Christian Horner believes that Michael Masi's sacking as race director was harsh, the Red Bull boss stating that outside pressure to remove the Australian was "not right".
The sacking of Michael Masi as race director is effectively the FIA's way of saying that the Australian is guilty of making a mistake in terms of the final moments of last year's Abu Dhabi Grand Prix.
Whether we will ever get to know the evidence that helped the sport's governing body reach that conclusion remains to be seen, as is the Australian's motive.
As with any football match there are two camps, two rival set of supporters who see things in terms of their team, and in this case the teams are Red Bull and Mercedes.
While Mercedes lost out, certainly in terms of an eighth title for Lewis Hamilton, who up to Nicholas Latifi's crash had effectively sewn up the race, Red Bull scored a shock victory and with it Max Verstappen secured the crown.
Most believe that Masi came to make his fateful decision - which went against the established regulations - in the face of lobbying from Horner and his team's sporting director, Jonathan Wheatley.
However, while ignoring the fact that Mercedes had been ding its own fair share of lobbying that evening, ever since the flag finally fell the German team and its supporters have been effectively calling for Masi's removal.
"It's a difficult one," Horner tells Talksport. "It's the FIA's business...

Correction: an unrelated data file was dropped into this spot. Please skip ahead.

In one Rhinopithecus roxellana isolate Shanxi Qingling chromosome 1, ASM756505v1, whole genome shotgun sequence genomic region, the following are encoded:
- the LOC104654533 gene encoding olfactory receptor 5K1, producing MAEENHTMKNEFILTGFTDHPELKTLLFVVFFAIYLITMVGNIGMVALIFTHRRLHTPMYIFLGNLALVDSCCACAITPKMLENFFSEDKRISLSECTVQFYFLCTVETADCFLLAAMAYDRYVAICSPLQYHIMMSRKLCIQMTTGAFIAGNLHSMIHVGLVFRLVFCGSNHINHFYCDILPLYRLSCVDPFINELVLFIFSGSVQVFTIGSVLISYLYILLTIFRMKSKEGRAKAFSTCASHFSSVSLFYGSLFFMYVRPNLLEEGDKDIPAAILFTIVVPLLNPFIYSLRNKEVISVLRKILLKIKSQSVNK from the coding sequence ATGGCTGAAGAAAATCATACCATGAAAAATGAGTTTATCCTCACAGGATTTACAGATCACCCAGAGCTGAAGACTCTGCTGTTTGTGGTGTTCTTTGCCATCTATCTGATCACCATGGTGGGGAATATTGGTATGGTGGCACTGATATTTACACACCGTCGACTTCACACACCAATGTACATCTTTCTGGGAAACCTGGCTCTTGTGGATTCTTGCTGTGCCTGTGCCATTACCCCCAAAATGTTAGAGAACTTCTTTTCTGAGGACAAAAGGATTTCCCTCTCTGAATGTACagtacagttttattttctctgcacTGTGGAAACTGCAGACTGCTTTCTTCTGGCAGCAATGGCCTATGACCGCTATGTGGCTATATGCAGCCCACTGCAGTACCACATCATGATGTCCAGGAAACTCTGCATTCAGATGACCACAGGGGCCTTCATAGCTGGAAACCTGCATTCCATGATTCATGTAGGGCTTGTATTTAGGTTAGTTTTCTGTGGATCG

"I think it is harsh," he continues, when asked about Masi's sacking, "I think he was in a very difficult position last year.
"When you look at what he has at his disposal in terms of resource, compared to what the teams have, it's such a massive difference," he adds.
"It's good to hear they are bringing in things like the VAR equivalent and one of the most experienced guys in Herbie Blash," he says of FIA president, Mohammed Ben Sulayem's plans to shake up the sport's refereeing including the appointment of two race directors, Eduardo Freitas and Niels Wittich. "I just think there was so much pressure put on the removal of Michael and that's not right. That's my personal feeling."
With some claiming that Verstappen's title will be forever tainted by the circumstances in which it came about, Horner said: "It was an intense period. You have to look at the season over the 22 races. We had a lot of decisions go against us earlier in the year and penalties that weren't awarded and so on.
"We got a little bit lucky at the end and sometimes that happens in sport, it's not over until the whistle goes or the flag falls.
"Tactically, we were sharp at the end. When Latifi's crash came five laps from the end we reacted immediately. We got Max in, pitted him for a new set of tyres, while Mercedes left Lewis out on what were 44-lap old tyres at the end of their life.
"Max had to make that pass on the last lap, which he did. There has been some hiding around the controversy. The bottom line was that tactically we got it right. Max delivered the move and became the world champion."